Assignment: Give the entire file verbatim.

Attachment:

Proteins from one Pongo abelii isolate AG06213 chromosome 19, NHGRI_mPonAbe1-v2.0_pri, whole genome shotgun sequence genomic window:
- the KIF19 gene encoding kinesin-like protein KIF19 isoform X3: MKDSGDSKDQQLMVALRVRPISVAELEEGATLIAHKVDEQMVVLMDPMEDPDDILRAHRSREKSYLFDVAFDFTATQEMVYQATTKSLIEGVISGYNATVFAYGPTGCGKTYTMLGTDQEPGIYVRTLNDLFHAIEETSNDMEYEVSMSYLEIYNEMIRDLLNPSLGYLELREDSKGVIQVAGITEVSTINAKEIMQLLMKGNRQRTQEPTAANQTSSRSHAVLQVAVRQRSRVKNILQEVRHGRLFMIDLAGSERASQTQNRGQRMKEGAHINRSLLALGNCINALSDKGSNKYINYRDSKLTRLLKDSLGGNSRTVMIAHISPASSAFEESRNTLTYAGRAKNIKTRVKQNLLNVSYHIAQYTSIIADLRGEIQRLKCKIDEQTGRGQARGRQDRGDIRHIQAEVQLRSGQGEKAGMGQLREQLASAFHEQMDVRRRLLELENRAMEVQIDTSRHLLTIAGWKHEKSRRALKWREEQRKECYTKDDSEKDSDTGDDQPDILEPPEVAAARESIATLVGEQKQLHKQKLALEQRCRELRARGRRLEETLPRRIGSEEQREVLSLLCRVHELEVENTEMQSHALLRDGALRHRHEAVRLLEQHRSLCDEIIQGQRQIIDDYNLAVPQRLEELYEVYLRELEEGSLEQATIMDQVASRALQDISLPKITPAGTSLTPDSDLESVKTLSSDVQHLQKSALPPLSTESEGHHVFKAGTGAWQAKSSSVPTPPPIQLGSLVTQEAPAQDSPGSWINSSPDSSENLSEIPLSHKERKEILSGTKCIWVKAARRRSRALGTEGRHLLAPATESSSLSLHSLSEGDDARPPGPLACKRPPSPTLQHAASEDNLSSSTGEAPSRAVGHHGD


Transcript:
Proteins from one Pongo abelii isolate AG06213 chromosome 19, NHGRI_mPonAbe1-v2.0_pri, whole genome shotgun sequence genomic window:
- the KIF19 gene encoding kinesin-like protein KIF19 isoform X3: MKDSGDSKDQQLMVALRVRPISVAELEEGATLIAHKVDEQMVVLMDPMEDPDDILRAHRSREKSYLFDVAFDFTATQEMVYQATTKSLIEGVISGYNATVFAYGPTGCGKTYTMLGTDQEPGIYVRTLNDLFHAIEETSNDMEYEVSMSYLEIYNEMIRDLLNPSLGYLELREDSKGVIQVAGITEVSTINAKEIMQLLMKGNRQRTQEPTAANQTSSRSHAVLQVAVRQRSRVKNILQEVRHGRLFMIDLAGSERASQTQNRGQRMKEGAHINRSLLALGNCINALSDKGSNKYINYRDSKLTRLLKDSLGGNSRTVMIAHISPASSAFEESRNTLTYAGRAKNIKTRVKQNLLNVSYHIAQYTSIIADLRGEIQRLKCKIDEQTGRGQARGRQDRGDIRHIQAEVQLRSGQGEKAGMGQLREQLASAFHEQMDVRRRLLELENRAMEVQIDTSRHLLTIAGWKHEKSRRALKWREEQRKECYTKDDSEKDSDTGDDQPDILEPPEVAAARESIATLVGEQKQLHKQKLALEQRCRELRARGRRLEETLPRRIGSEEQREVLSLLCRVHELEVENTEMQSHALLRDGALRHRHEAVRLLEQHRSLCDEIIQGQRQIIDDYNLAVPQRLEELYEVYLRELEEGSLEQATIMDQVASRALQDISLPKITPAGTSLTPDSDLESVKTLSSDVQHLQKSALPPLSTESEGHHVFKAGTGAWQAKSSSVPTPPPIQLGSLVTQEAPAQDSPGSWINSSPDSSENLSEIPLSHKERKEILSGTKCIWVKAARRRSRALGTEGRHLLAPATESSSLSLHSLSEGDDARPPGPLACKRPPSPTLQHAASEDNLSSSTGEAPSRAVGHHGD